Friday, February 11, 2011

*What's for Dinner?* Roasted Vegetable Lasagna

What's for Dinner?

Roasted Vegetable Lasagna

           courtesy of           

$-Cost was about $20 for the main ingredients.  We did have leftover for the following day too.


Serves 6
  • 14 plum tomatoes (about 3 pounds total), halved lengthwise
  • 1/4 cup extra-virgin olive oil, plus more for baking dish
  • 1 teaspoon dried oregano
  • 3 garlic cloves, thinly sliced
  • Coarse salt and ground pepper
  • 1 medium butternut squash, peeled, seeded, and sliced inch thick
  • 3 bunches (about 2 1/2 pounds total) spinach, trimmed and washed
  • 1 container (15 ounces) whole-milk ricotta
  • 1/2 cup grated Parmesan
  • 1 egg
  • 1/4 teaspoon ground or freshly grated nutmeg
  • 9 to 12 no-boil lasagna noodles (from a 9-ounce package)
  • 1 pound fresh mozzarella, cut into pieces


  1. Preheat oven to 400 degrees, with racks in upper and lower thirds. On a rimmed baking sheet, toss tomatoes with 2 tablespoons oil, oregano, and two-thirds the garlic; season with salt and pepper. Brush another rimmed baking sheet with 1 tablespoon oil. Arrange squash in one layer; season with salt and pepper. Roast squash until tender, about 20 minutes, and tomatoes until slightly shriveled, about 40 minutes, rotating sheets halfway through. In a blender, puree 20 tomato halves. Season with salt and pepper; set aside.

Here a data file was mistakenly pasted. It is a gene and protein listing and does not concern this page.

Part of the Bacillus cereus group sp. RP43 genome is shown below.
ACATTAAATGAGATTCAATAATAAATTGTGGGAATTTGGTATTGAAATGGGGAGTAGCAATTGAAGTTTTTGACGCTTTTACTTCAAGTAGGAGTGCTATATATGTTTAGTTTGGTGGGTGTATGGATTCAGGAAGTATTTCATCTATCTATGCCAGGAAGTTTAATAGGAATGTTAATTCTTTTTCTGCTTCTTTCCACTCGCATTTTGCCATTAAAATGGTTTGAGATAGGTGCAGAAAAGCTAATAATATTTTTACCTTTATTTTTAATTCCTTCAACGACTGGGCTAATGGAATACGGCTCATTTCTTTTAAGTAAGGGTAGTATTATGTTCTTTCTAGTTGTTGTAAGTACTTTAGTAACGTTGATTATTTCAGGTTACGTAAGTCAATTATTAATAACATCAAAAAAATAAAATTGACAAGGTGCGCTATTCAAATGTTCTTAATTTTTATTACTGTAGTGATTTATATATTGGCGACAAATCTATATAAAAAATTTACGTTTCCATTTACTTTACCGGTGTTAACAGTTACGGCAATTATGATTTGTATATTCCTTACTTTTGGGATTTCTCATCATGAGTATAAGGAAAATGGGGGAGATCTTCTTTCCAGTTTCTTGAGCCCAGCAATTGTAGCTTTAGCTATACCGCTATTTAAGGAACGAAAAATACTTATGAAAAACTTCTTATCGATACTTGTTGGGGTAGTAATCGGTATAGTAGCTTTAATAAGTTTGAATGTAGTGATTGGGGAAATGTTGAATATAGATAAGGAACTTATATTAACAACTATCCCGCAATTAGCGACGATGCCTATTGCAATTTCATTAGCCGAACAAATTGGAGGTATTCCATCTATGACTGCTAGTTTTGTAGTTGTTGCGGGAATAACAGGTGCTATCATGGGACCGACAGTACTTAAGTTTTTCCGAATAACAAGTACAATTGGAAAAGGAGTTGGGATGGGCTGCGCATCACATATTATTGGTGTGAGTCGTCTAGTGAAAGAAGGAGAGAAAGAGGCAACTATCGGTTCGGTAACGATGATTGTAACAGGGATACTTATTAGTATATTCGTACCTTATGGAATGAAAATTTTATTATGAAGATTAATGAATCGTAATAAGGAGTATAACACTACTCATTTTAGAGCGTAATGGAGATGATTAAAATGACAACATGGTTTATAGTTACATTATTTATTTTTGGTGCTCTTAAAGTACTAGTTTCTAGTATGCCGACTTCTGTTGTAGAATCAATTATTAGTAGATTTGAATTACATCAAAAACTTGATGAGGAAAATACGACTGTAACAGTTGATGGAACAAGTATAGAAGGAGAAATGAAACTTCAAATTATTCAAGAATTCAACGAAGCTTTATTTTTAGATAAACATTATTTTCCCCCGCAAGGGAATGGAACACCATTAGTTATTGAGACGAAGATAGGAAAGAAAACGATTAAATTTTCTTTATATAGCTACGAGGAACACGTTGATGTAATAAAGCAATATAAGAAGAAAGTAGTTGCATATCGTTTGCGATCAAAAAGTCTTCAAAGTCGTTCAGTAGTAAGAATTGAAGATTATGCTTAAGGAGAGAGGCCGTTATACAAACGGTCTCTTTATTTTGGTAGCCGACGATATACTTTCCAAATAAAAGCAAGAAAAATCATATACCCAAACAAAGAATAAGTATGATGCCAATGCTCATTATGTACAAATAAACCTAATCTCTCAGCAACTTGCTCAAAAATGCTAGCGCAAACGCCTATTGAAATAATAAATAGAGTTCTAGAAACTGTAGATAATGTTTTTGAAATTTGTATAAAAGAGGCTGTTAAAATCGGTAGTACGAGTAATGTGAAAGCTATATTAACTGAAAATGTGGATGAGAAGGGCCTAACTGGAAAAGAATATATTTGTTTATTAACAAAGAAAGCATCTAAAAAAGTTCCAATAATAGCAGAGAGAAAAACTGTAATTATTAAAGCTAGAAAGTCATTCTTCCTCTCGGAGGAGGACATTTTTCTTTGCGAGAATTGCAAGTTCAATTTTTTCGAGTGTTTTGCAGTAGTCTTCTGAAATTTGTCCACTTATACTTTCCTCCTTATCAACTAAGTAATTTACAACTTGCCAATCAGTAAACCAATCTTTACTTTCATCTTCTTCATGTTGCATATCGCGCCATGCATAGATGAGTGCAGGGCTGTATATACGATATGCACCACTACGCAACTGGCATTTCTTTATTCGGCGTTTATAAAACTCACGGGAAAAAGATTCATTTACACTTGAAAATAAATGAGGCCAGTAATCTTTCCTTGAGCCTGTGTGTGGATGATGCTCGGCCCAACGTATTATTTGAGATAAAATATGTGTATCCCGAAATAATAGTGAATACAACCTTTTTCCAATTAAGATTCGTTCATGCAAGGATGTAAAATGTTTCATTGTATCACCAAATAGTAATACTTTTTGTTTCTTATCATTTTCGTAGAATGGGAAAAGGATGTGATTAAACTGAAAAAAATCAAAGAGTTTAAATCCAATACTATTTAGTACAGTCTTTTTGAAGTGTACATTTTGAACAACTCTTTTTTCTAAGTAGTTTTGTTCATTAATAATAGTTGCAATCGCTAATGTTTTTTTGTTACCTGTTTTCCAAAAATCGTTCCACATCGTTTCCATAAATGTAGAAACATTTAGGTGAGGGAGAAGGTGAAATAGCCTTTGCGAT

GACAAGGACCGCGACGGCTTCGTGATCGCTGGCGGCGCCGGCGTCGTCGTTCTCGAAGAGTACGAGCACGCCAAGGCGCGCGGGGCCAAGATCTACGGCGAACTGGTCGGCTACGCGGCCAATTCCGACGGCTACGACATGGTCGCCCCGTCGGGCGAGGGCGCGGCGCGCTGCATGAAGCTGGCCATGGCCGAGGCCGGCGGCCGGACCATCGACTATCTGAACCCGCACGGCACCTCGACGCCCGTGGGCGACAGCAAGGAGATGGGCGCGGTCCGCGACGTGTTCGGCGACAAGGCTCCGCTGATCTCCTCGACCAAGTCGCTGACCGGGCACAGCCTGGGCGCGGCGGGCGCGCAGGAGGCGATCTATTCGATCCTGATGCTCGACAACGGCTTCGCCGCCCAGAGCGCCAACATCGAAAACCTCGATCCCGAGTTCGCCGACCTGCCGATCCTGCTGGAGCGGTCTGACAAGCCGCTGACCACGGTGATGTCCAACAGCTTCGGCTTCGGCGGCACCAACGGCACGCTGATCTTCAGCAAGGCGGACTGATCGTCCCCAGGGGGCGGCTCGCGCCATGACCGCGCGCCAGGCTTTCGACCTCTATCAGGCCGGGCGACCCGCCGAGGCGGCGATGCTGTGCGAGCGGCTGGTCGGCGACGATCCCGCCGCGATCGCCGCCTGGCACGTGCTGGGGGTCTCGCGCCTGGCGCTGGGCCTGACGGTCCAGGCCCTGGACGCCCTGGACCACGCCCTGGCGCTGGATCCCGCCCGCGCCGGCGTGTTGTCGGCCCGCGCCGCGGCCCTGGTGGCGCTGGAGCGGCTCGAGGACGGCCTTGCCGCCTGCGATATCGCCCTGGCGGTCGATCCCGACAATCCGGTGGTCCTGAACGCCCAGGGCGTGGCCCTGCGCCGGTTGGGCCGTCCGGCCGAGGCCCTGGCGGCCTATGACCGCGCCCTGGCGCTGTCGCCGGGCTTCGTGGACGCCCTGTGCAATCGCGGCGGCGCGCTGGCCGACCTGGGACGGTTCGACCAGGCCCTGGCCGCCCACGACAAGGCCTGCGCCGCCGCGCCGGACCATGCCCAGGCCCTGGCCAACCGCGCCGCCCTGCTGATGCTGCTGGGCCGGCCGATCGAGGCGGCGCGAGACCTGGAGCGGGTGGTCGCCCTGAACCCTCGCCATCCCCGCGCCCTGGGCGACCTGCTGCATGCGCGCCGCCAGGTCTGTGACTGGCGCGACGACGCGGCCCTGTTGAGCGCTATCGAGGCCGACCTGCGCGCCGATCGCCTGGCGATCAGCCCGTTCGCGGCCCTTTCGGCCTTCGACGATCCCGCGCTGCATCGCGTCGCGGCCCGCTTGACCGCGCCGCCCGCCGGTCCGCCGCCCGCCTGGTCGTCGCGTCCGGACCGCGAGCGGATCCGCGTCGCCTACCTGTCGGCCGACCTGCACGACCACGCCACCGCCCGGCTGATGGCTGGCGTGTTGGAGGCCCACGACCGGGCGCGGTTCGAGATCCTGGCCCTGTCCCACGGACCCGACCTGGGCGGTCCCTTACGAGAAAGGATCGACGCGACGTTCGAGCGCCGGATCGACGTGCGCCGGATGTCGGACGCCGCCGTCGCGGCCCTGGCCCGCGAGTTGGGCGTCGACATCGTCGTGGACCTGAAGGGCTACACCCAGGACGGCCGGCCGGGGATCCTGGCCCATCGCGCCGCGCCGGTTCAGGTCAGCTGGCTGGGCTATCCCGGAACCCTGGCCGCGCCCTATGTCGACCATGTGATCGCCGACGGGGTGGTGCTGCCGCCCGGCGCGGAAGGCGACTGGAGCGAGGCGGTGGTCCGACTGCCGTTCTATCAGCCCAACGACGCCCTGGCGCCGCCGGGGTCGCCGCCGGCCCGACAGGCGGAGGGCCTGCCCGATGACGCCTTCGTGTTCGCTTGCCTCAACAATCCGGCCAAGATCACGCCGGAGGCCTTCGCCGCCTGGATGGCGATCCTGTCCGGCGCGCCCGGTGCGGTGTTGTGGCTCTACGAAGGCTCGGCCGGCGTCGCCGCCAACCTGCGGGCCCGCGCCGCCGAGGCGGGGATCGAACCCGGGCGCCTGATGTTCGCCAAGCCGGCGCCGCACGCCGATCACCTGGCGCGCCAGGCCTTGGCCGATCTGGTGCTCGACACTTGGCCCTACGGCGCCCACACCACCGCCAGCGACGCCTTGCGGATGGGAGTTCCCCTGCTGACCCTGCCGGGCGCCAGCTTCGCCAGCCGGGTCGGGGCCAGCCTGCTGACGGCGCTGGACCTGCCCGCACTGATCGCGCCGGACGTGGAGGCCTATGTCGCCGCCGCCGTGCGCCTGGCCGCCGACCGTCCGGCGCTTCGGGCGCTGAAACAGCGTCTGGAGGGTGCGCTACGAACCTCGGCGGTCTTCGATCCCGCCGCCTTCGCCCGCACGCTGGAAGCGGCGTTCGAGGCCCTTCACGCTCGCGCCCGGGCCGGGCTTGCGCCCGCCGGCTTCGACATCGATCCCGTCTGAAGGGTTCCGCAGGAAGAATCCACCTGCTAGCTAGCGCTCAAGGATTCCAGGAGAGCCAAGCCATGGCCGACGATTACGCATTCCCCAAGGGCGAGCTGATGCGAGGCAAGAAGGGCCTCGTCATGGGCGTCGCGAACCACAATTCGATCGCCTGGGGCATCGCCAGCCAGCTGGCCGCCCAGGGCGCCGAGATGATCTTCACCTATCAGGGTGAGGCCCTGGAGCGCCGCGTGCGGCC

2. In a large skillet, heat 1 tablespoon oil over medium-high. Add remaining garlic and cook, stirring, 30 seconds. Gradually add 2 pounds spinach and toss until wilted, about 4 minutes. Transfer spinach to a strainer and press to release liquid. When cool, chop spinach and season with salt and pepper. In a large bowl, mix ricotta, cup Parmesan, egg, and nutmeg until smooth; season with salt and pepper.
  3. Lightly oil a 9-inch square baking dish. Spread one quarter of the tomato sauce in dish, top with 3 to 4 noodles, breaking to fit as needed. Top with half the ricotta mixture, half the squash, one quarter of the tomato sauce, and 3 to 4 noodles. Top with remaining ricotta mixture, cooked spinach, one quarter of the sauce, and 3 to 4 noodles. Top with remaining sauce, 1/2 pound mozzarella, and 1/4 cup Parmesan.
  4. Set rack in middle of oven. Bake lasagna on a rimmed baking sheet until golden brown, 30 to 35 minutes. Let lasagna cool 15 minutes before serving.
From Everyday Food, December 2009

 It must be the loads of cheese and noodles that make this such a classic comfort food.  Plain and simple, lasagna is so good!  This recipe was great because the ratio of cheese/noodles/vegetables was perfect!  Lasagna is often considered a classic Italian casserole.  It even has roots that stretch all the way to the ancient Greeks. 

People get very serious about their lasagna.  Some prefer it with a rich meaty sauce, others with more ricotta, and some with extra mozzarella.  Since our family is vegetarian, we are on a constant search  for the perfect vegetable lasagna.  I think we are getting closer! 
Lasagna is notorious for turning a so-so day around here into an all-smiles evening.  I particularly enjoy the crusty, nutmeg-brown crust that forms on top of a good lasagna.  Upon close inspection, I've noticed that the corners in particular are crunchier and toastier than the middle.   I always call dibs on the corner pieces.  Served with a simple salad, you will have a meal that is sure to satisfy you and your crowd. Enjoy